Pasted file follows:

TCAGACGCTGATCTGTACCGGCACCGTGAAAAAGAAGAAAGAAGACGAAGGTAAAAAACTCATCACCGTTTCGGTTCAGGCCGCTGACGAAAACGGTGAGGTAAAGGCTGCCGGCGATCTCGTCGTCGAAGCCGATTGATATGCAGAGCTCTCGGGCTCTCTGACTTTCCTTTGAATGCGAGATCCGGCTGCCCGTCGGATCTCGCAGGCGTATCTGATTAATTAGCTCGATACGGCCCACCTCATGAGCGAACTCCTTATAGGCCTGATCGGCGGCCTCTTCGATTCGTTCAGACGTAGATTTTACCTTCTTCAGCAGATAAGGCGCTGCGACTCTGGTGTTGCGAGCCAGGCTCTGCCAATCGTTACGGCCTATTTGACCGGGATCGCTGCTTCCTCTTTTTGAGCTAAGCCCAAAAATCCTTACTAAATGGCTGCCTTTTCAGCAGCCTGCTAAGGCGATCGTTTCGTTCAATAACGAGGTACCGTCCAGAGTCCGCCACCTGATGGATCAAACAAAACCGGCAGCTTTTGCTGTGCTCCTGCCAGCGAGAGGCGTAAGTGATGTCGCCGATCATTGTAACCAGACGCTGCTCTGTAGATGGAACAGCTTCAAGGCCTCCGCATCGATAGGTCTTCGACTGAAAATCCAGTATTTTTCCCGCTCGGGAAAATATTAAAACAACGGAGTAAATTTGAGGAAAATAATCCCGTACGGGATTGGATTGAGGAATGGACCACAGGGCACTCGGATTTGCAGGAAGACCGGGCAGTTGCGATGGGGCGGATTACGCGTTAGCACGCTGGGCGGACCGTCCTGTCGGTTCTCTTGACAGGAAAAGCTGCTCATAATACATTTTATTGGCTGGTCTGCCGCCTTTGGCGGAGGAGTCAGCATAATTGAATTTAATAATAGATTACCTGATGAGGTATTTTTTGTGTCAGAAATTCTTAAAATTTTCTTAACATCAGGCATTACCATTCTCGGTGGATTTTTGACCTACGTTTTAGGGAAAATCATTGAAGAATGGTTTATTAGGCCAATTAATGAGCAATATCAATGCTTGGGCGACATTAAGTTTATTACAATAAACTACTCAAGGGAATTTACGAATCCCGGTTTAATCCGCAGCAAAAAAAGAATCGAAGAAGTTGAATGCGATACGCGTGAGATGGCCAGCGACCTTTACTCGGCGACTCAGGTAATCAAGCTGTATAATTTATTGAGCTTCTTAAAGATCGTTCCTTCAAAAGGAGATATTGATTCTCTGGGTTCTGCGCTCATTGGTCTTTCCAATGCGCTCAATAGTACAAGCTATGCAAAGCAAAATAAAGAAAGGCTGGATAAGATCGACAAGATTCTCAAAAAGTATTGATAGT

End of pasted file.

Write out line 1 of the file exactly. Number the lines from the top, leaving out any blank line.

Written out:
TCAGACGCTGATCTGTACCGGCACCGTGAAAAAGAAGAAAGAAGACGAAGGTAAAAAACTCATCACCGTTTCGGTTCAGGCCGCTGACGAAAACGGTGAGGTAAAGGCTGCCGGCGATCTCGTCGTCGAAGCCGATTGATATGCAGAGCTCTCGGGCTCTCTGACTTTCCTTTGAATGCGAGATCCGGCTGCCCGTCGGATCTCGCAGGCGTATCTGATTAATTAGCTCGATACGGCCCACCTCATGAGCGAACTCCTTATAGGCCTGATCGGCGGCCTCTTCGATTCGTTCAGACGTAGATTTTACCTTCTTCAGCAGATAAGGCGCTGCGACTCTGGTGTTGCGAGCCAGGCTCTGCCAATCGTTACGGCCTATTTGACCGGGATCGCTGCTTCCTCTTTTTGAGCTAAGCCCAAAAATCCTTACTAAATGGCTGCCTTTTCAGCAGCCTGCTAAGGCGATCGTTTCGTTCAATAACGAGGTACCGTCCAGAGTCCGCCACCTGATGGATCAAACAAAACCGGCAGCTTTTGCTGTGCTCCTGCCAGCGAGAGGCGTAAGTGATGTCGCCGATCATTGTAACCAGACGCTGCTCTGTAGATGGAACAGCTTCAAGGCCTCCGCATCGATAGGTCTTCGACTGAAAATCCAGTATTTTTCCCGCTCGGGAAAATATTAAAACAACGGAGTAAATTTGAGGAAAATAATCCCGTACGGGATTGGATTGAGGAATGGACCACAGGGCACTCGGATTTGCAGGAAGACCGGGCAGTTGCGATGGGGCGGATTACGCGTTAGCACGCTGGGCGGACCGTCCTGTCGGTTCTCTTGACAGGAAAAGCTGCTCATAATACATTTTATTGGCTGGTCTGCCGCCTTTGGCGGAGGAGTCAGCATAATTGAATTTAATAATAGATTACCTGATGAGGTATTTTTTGTGTCAGAAATTCTTAAAATTTTCTTAACATCAGGCATTACCATTCTCGGTGGATTTTTGACCTACGTTTTAGGGAAAATCATTGAAGAATGGTTTATTAGGCCAATTAATGAGCAATATCAATGCTTGGGCGACATTAAGTTTATTACAATAAACTACTCAAGGGAATTTACGAATCCCGGTTTAATCCGCAGCAAAAAAAGAATCGAAGAAGTTGAATGCGATACGCGTGAGATGGCCAGCGACCTTTACTCGGCGACTCAGGTAATCAAGCTGTATAATTTATTGAGCTTCTTAAAGATCGTTCCTTCAAAAGGAGATATTGATTCTCTGGGTTCTGCGCTCATTGGTCTTTCCAATGCGCTCAATAGTACAAGCTATGCAAAGCAAAATAAAGAAAGGCTGGATAAGATCGACAAGATTCTCAAAAAGTATTGATAGT